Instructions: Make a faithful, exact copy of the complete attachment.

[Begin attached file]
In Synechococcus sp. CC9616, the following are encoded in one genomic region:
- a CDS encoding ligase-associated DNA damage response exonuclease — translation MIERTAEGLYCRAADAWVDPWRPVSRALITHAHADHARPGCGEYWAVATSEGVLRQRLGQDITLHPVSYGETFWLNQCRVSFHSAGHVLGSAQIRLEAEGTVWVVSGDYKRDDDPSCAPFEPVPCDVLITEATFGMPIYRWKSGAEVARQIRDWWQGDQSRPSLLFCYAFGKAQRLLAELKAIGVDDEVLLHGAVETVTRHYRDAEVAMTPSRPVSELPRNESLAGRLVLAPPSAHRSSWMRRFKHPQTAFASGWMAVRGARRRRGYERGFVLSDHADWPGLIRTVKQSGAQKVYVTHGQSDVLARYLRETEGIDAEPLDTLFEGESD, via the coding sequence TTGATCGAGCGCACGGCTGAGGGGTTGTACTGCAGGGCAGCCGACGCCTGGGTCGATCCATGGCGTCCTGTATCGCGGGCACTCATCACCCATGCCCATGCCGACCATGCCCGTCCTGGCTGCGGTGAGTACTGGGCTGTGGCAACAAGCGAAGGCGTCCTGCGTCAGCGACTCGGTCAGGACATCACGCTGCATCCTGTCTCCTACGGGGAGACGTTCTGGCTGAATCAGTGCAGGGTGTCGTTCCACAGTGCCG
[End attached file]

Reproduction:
In Synechococcus sp. CC9616, the following are encoded in one genomic region:
- a CDS encoding ligase-associated DNA damage response exonuclease — translation MIERTAEGLYCRAADAWVDPWRPVSRALITHAHADHARPGCGEYWAVATSEGVLRQRLGQDITLHPVSYGETFWLNQCRVSFHSAGHVLGSAQIRLEAEGTVWVVSGDYKRDDDPSCAPFEPVPCDVLITEATFGMPIYRWKSGAEVARQIRDWWQGDQSRPSLLFCYAFGKAQRLLAELKAIGVDDEVLLHGAVETVTRHYRDAEVAMTPSRPVSELPRNESLAGRLVLAPPSAHRSSWMRRFKHPQTAFASGWMAVRGARRRRGYERGFVLSDHADWPGLIRTVKQSGAQKVYVTHGQSDVLARYLRETEGIDAEPLDTLFEGESD, via the coding sequence TTGATCGAGCGCACGGCTGAGGGGTTGTACTGCAGGGCAGCCGACGCCTGGGTCGATCCATGGCGTCCTGTATCGCGGGCACTCATCACCCATGCCCATGCCGACCATGCCCGTCCTGGCTGCGGTGAGTACTGGGCTGTGGCAACAAGCGAAGGCGTCCTGCGTCAGCGACTCGGTCAGGACATCACGCTGCATCCTGTCTCCTACGGGGAGACGTTCTGGCTGAATCAGTGCAGGGTGTCGTTCCACAGTGCCG